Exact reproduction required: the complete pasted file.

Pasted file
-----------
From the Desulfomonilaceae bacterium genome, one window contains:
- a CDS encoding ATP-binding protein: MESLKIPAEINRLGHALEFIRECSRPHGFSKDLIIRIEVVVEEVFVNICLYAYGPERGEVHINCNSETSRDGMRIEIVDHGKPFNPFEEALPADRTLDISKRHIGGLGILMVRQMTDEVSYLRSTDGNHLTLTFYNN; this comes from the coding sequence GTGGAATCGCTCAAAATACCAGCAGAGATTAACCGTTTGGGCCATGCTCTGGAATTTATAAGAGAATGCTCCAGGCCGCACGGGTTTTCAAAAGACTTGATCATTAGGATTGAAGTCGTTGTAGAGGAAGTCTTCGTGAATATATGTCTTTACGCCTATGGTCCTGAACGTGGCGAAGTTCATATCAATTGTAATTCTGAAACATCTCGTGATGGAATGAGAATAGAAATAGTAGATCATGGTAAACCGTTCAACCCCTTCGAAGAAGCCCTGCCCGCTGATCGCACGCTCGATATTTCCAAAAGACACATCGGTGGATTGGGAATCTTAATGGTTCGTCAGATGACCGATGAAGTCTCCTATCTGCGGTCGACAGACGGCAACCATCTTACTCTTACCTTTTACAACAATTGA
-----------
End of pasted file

From the Desulfomonilaceae bacterium genome, one window contains:
- a CDS encoding ATP-binding protein: MESLKIPAEINRLGHALEFIRECSRPHGFSKDLIIRIEVVVEEVFVNICLYAYGPERGEVHINCNSETSRDGMRIEIVDHGKPFNPFEEALPADRTLDISKRHIGGLGILMVRQMTDEVSYLRSTDGNHLTLTFYNN; this comes from the coding sequence GTGGAATCGCTCAAAATACCAGCAGAGATTAACCGTTTGGGCCATGCTCTGGAATTTATAAGAGAATGCTCCAGGCCGCACGGGTTTTCAAAAGACTTGATCATTAGGATTGAAGTCGTTGTAGAGGAAGTCTTCGTGAATATATGTCTTTACGCCTATGGTCCTGAACGTGGCGAAGTTCATATCAATTGTAATTCTGAAACATCTCGTGATGGAATGAGAATAGAAATAGTAGATCATGGTAAACCGTTCAACCCCTTCGAAGAAGCCCTGCCCGCTGATCGCACGCTCGATATTTCCAAAAGACACATCGGTGGATTGGGAATCTTAATGGTTCGTCAGATGACCGATGAAGTCTCCTATCTGCGGTCGACAGACGGCAACCATCTTACTCTTACCTTTTACAACAATTGA